Andy’s Story – It’s all about knowledge, skills and confidence
My name is Professor Andy Demaine. I would like to begin by taking you back to the 21st July 1969, I was 12 years old age and Neil Armstrong was landing on the moon and I was waking up from a coma looking up at a black and white television on the ceiling above my intensive care bed, just as he took the ‘that’s one small step for man, one giant leap for mankind’.
I’d been taken acutely ill on 7th July 1969 whilst swimming for my school in Torquay. Within a matter of days I was on peritoneal dialysis in Exeter and in acute renal failure. I was lucky to live in Torquay as most renal units refused to treat anyone under the age of 18. If I had been living in Bristol I wouldn’t be standing here today. At the time, treatment for renal disease was crude and experimental. Blood access sites through the skin for haemodialysis became regularly blocked with clots that required painful removal, you were on a salt free, low protein starvation diet. Low blood pressure was a regular occurrence, often causing fainting on standing. Attendance at my school – Torquay Boys’ Grammar was impossible.
To control my disease I had my own kidneys removed a few months later and dialysed 2-3 times per week, each session lasting 10-12 hours tied to a dialysis machine. I was fortunate that Sir Roy Calne, a renowned pioneer of kidney transplantation had offered to perform my transplant if I survived long enough. On 1st October 1970 I received the best gift of all, a kidney from my dad in an operation that took place at Addenbrooke’s Hospital, Cambridge. There were anxious days post-operatively with episodes of rejection. In early December I was well enough to return home to Torquay after the annual transplant reunion party.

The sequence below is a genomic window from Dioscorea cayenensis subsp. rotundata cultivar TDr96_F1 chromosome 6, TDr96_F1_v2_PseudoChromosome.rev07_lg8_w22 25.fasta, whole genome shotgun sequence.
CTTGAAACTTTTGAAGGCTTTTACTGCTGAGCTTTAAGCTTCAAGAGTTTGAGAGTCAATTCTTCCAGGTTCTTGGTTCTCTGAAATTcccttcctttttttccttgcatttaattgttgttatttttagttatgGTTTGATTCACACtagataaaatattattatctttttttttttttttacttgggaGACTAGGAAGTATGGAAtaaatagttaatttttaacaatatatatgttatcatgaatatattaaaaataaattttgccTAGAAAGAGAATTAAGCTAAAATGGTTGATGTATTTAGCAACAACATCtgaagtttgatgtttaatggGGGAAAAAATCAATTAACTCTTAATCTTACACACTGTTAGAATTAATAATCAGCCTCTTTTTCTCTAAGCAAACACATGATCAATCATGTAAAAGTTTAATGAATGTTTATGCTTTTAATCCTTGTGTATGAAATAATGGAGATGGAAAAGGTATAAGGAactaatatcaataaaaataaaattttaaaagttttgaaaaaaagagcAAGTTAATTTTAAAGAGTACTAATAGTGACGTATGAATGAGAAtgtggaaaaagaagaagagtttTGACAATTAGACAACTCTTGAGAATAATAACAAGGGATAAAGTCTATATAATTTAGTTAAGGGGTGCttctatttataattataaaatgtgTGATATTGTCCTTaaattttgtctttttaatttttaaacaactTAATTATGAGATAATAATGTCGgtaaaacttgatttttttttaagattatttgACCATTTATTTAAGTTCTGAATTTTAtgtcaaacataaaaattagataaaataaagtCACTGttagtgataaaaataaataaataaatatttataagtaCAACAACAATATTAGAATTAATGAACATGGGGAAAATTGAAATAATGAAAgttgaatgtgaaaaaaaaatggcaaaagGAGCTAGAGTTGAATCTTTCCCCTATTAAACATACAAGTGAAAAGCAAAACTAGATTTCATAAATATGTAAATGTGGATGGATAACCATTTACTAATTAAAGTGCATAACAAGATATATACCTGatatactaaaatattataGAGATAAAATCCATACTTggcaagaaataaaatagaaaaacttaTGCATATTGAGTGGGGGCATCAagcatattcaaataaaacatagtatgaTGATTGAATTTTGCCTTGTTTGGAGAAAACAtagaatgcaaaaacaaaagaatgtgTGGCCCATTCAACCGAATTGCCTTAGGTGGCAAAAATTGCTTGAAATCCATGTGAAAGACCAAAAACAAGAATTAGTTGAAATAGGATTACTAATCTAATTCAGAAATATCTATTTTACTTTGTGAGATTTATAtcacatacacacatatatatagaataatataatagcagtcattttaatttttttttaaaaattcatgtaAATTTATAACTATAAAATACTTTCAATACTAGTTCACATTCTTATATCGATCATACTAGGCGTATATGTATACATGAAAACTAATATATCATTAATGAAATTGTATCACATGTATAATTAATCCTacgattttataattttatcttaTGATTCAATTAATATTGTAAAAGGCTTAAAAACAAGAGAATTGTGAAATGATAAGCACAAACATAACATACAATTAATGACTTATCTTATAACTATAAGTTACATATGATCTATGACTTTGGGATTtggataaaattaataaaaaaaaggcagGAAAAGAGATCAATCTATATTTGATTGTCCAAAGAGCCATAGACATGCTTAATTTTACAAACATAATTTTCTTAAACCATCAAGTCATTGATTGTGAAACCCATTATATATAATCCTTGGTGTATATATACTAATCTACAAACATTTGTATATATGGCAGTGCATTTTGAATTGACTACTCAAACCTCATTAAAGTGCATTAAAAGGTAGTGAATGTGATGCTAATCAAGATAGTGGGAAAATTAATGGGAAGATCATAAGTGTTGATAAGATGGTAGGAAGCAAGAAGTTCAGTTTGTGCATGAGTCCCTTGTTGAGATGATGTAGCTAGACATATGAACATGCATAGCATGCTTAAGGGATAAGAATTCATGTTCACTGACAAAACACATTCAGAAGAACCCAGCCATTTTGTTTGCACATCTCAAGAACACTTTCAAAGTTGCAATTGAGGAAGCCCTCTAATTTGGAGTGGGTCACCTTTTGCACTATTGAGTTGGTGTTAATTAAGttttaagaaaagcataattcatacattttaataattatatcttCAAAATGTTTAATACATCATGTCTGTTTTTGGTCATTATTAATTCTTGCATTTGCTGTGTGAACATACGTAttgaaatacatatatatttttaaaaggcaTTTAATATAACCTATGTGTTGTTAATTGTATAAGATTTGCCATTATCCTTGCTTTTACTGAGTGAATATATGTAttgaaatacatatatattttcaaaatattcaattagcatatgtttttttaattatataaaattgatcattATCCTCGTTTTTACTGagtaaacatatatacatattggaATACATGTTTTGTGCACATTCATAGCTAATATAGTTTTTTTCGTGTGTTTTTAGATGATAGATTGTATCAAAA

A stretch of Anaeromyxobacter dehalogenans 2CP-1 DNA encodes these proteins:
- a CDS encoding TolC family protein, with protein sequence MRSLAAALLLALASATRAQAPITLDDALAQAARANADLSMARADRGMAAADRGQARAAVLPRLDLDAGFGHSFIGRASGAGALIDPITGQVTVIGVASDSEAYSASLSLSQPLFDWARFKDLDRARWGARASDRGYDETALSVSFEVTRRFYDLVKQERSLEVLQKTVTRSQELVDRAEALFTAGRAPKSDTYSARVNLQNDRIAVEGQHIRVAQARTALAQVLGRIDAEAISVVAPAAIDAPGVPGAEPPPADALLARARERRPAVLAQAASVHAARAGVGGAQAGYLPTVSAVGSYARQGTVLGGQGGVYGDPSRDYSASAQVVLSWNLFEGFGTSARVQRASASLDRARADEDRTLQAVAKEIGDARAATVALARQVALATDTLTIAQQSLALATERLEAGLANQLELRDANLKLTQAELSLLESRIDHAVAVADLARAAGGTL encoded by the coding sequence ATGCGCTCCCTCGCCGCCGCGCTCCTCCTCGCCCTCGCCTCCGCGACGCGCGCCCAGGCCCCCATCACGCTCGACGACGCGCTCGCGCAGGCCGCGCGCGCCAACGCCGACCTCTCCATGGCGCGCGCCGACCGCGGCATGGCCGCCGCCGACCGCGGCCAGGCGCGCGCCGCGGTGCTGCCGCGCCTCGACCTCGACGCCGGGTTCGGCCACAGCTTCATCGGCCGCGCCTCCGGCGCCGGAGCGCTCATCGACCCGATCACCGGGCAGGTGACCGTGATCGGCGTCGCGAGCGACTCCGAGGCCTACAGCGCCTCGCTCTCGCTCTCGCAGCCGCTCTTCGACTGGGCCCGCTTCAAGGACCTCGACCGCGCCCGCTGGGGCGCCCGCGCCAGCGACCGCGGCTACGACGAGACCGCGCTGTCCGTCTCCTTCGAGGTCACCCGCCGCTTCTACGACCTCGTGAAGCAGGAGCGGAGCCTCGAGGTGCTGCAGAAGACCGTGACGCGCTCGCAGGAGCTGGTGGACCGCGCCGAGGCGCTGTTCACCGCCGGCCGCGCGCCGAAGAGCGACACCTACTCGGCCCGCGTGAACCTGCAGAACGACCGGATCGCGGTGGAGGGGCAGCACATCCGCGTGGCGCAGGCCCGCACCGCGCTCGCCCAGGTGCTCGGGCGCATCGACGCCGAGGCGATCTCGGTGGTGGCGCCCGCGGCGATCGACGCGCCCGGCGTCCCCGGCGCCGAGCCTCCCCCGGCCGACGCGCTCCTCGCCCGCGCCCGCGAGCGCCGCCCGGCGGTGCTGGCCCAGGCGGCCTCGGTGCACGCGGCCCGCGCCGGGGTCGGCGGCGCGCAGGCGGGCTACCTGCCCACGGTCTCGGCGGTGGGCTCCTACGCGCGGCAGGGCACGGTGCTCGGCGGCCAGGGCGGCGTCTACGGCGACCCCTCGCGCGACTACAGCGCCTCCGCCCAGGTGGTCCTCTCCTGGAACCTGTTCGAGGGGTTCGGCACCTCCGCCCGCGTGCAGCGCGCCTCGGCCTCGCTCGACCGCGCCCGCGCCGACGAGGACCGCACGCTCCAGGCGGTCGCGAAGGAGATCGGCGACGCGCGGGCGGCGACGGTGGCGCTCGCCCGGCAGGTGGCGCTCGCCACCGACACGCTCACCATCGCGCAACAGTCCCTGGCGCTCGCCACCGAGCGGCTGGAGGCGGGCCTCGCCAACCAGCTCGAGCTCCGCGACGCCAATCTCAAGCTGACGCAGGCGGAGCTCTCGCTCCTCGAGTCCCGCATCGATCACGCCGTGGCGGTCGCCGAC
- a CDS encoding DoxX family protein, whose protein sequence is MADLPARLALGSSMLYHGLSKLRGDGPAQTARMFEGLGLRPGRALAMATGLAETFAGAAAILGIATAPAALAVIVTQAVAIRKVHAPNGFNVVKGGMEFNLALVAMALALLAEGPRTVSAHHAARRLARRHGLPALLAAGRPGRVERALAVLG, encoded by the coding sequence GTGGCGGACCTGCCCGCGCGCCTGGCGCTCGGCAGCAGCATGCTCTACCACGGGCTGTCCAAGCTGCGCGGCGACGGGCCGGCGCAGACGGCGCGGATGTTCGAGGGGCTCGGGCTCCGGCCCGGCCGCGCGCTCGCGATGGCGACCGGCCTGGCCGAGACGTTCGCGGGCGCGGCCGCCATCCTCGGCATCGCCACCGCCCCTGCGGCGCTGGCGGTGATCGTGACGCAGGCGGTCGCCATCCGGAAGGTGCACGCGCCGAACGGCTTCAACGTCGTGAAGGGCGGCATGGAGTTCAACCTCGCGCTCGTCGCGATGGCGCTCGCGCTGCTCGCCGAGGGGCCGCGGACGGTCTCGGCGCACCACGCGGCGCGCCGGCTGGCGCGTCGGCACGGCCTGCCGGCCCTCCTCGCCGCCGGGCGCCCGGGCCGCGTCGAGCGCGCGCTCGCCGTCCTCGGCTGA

My first transplant lasted until July 1974 when it was removed in Cambridge due to chronic rejection. I was once again on dialysis. My first transplant saved my life. From 1969 to 1974 treatment for kidney disease had improved out of all recognition. The disposable artificial kidney had arrived, blood access sites had improved together with a better understanding of diet. I was allowed to eat baked beans during dialysis!
I returned home to Torquay and the renal unit at Exeter organised my home dialysis using one of the first portable kidney machines – about the size of a large microwave. I was back on the waiting list for a new kidney. I was still too ill to go to school and still only 17 years old.
The telephone call came at around 9.30 in the morning on Saturday 9th November. I’d just arrived home by hospital car having spent Friday dialysing and the evening at an Exeter kidney patient’s barn dance in South Molton – drinking vodka and lime!
It was torrential rain and I managed to persuade our local police force to organise an escort all the way to Cambridge. The kidney came from Cardiff and was an identical tissue match. Unfortunately, due to my exuberance of drinking vodka and lime my potassium levels were extremely high – I should be in heart failure, never mind having major surgery. Before I could have my operation I was fed a horrible clay paste to get my potassium levels down. I went to theatre late in the evening, I was the first of three kidney transplants performed that night. It didn’t start working properly until the twelfth day and although the medical team had worries I had no doubts. I always believed it was going to work.